verb (used with object), o·pi·at·ed, o·pi·at·ing.
Origin of opiate
Synonyms for opiate
Antonyms for opiate
Examples from the Web for opiate
Contemporary Examples of opiate
The three main types of medication for opiate withdrawal and recovery are methadone, buphrenorphine, and naltrexone.Is Weed the Secret to Beating Opiate Addiction?
Tracey Mitchell, Abby Haglage
September 5, 2014
For one, despite evidence to their efficacy, many insurance plans will not cover the costs of opiate replacement therapies.I Detoxed from Heroin in Jail
June 28, 2014
Without a complete overhaul of the opiate world, he worries it will continue.America’s Oxy-Express Route to Heroin Addiction
May 15, 2014
Part of the problem is that opiate drugs are out there in too vast quantity.
Think of the person you know (or your friend who knows someone) who has died because of a heroin, or opiate, overdose.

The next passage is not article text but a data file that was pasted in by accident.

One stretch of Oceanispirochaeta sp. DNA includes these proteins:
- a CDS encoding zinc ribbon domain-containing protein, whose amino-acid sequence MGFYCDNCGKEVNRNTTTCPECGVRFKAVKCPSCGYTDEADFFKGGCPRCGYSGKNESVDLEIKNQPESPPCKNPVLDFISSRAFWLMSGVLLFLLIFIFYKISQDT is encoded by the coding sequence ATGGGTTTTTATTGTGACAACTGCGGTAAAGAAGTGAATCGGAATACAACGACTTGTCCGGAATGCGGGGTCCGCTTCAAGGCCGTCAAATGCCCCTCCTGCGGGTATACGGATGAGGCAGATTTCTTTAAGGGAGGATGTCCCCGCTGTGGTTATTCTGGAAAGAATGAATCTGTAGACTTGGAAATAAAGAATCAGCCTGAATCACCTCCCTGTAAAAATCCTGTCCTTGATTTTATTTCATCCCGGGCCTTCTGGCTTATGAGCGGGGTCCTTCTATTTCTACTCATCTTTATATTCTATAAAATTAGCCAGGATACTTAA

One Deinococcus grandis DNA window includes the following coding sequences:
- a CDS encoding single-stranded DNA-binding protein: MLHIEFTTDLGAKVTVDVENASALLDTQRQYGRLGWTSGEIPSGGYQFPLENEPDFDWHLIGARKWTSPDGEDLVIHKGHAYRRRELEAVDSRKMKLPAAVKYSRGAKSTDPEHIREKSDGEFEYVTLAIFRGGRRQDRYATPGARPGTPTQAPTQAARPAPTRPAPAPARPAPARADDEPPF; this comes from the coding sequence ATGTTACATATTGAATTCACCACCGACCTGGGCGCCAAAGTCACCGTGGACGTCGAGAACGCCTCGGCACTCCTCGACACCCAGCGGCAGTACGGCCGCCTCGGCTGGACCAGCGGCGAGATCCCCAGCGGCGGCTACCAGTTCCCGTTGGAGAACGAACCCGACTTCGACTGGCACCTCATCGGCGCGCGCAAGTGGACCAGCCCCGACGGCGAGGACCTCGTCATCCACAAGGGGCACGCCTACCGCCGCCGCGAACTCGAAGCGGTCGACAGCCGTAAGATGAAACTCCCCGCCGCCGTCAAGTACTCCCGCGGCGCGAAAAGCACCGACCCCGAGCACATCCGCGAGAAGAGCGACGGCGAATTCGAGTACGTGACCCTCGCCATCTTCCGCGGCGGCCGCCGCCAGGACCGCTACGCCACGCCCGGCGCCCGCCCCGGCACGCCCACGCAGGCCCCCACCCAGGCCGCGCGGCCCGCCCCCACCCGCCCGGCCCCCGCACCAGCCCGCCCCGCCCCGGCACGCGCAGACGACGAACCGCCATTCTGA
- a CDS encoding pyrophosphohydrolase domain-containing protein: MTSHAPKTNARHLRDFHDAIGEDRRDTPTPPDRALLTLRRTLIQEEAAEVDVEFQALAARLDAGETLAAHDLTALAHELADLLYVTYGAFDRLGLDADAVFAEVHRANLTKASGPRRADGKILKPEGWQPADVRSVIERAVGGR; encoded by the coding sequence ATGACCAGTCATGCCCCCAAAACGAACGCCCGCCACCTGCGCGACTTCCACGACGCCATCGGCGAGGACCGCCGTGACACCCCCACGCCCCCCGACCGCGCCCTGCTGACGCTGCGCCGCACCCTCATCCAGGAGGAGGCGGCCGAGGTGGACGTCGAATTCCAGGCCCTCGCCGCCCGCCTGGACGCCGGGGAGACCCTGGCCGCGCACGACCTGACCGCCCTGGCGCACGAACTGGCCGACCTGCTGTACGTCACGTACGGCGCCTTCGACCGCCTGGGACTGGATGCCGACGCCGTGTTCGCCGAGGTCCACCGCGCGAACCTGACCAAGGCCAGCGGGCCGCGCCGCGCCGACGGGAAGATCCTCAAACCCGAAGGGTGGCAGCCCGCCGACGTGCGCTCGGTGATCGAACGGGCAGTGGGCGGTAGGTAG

Historical Examples of opiate
It was a luxury so penetrating and powerful that it affected him like an opiate.The Rock of Chickamauga
Joseph A. Altsheler
But while there's life there's hope, you know; and meantime I'll send you an opiate to relieve the pain.The Eternal City
A strong emetic and a subsequent cathartic; and then an opiate and the bark.Zoonomia, Vol. II
"I will prepare an opiate," said the physician in a whisper.The Light of Scarthey
Her fried chicken and creamed gravy and mashed potatoes had been an opiate.The Gallery
Roger Phillips Graham
verb (ˈəʊpɪˌeɪt) (tr) rare
Word Origin for opiate
"medicine containing opium," early 15c., from Medieval Latin opiatus, from Latin opium (see opium). Figurative sense of "anything that dulls the feelings" is from 1640s. From 1540s in English as an adjective, "made with or containing opium."